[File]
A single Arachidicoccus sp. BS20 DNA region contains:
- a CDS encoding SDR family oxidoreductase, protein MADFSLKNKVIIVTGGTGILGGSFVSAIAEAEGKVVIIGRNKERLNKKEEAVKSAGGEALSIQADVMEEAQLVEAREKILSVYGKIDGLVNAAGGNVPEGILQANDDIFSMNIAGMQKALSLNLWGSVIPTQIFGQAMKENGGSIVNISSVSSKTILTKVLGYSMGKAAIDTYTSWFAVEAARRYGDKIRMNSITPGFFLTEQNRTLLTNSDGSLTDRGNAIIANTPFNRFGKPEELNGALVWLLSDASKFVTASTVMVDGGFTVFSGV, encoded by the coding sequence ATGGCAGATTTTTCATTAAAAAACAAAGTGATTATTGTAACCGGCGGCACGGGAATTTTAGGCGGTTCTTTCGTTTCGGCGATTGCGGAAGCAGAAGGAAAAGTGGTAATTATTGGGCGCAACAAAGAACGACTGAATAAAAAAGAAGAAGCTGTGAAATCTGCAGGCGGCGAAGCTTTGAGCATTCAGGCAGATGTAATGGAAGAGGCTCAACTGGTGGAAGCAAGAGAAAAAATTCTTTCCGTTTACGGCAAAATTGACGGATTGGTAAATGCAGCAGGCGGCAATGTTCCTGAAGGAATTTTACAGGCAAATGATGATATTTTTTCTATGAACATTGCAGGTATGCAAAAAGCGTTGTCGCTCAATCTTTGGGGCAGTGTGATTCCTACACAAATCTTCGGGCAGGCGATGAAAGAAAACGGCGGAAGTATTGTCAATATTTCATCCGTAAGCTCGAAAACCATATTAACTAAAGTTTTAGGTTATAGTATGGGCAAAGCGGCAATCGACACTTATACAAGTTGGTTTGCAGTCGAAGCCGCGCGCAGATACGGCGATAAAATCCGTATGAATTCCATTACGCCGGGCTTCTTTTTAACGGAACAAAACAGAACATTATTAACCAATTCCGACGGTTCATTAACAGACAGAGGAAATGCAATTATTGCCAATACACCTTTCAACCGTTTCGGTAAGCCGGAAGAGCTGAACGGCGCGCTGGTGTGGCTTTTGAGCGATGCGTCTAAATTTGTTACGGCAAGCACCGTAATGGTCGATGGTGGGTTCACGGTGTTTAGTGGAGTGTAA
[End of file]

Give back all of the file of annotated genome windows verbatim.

A single Arachidicoccus sp. BS20 DNA region contains:
- a CDS encoding SDR family oxidoreductase, protein MADFSLKNKVIIVTGGTGILGGSFVSAIAEAEGKVVIIGRNKERLNKKEEAVKSAGGEALSIQADVMEEAQLVEAREKILSVYGKIDGLVNAAGGNVPEGILQANDDIFSMNIAGMQKALSLNLWGSVIPTQIFGQAMKENGGSIVNISSVSSKTILTKVLGYSMGKAAIDTYTSWFAVEAARRYGDKIRMNSITPGFFLTEQNRTLLTNSDGSLTDRGNAIIANTPFNRFGKPEELNGALVWLLSDASKFVTASTVMVDGGFTVFSGV, encoded by the coding sequence ATGGCAGATTTTTCATTAAAAAACAAAGTGATTATTGTAACCGGCGGCACGGGAATTTTAGGCGGTTCTTTCGTTTCGGCGATTGCGGAAGCAGAAGGAAAAGTGGTAATTATTGGGCGCAACAAAGAACGACTGAATAAAAAAGAAGAAGCTGTGAAATCTGCAGGCGGCGAAGCTTTGAGCATTCAGGCAGATGTAATGGAAGAGGCTCAACTGGTGGAAGCAAGAGAAAAAATTCTTTCCGTTTACGGCAAAATTGACGGATTGGTAAATGCAGCAGGCGGCAATGTTCCTGAAGGAATTTTACAGGCAAATGATGATATTTTTTCTATGAACATTGCAGGTATGCAAAAAGCGTTGTCGCTCAATCTTTGGGGCAGTGTGATTCCTACACAAATCTTCGGGCAGGCGATGAAAGAAAACGGCGGAAGTATTGTCAATATTTCATCCGTAAGCTCGAAAACCATATTAACTAAAGTTTTAGGTTATAGTATGGGCAAAGCGGCAATCGACACTTATACAAGTTGGTTTGCAGTCGAAGCCGCGCGCAGATACGGCGATAAAATCCGTATGAATTCCATTACGCCGGGCTTCTTTTTAACGGAACAAAACAGAACATTATTAACCAATTCCGACGGTTCATTAACAGACAGAGGAAATGCAATTATTGCCAATACACCTTTCAACCGTTTCGGTAAGCCGGAAGAGCTGAACGGCGCGCTGGTGTGGCTTTTGAGCGATGCGTCTAAATTTGTTACGGCAAGCACCGTAATGGTCGATGGTGGGTTCACGGTGTTTAGTGGAGTGTAA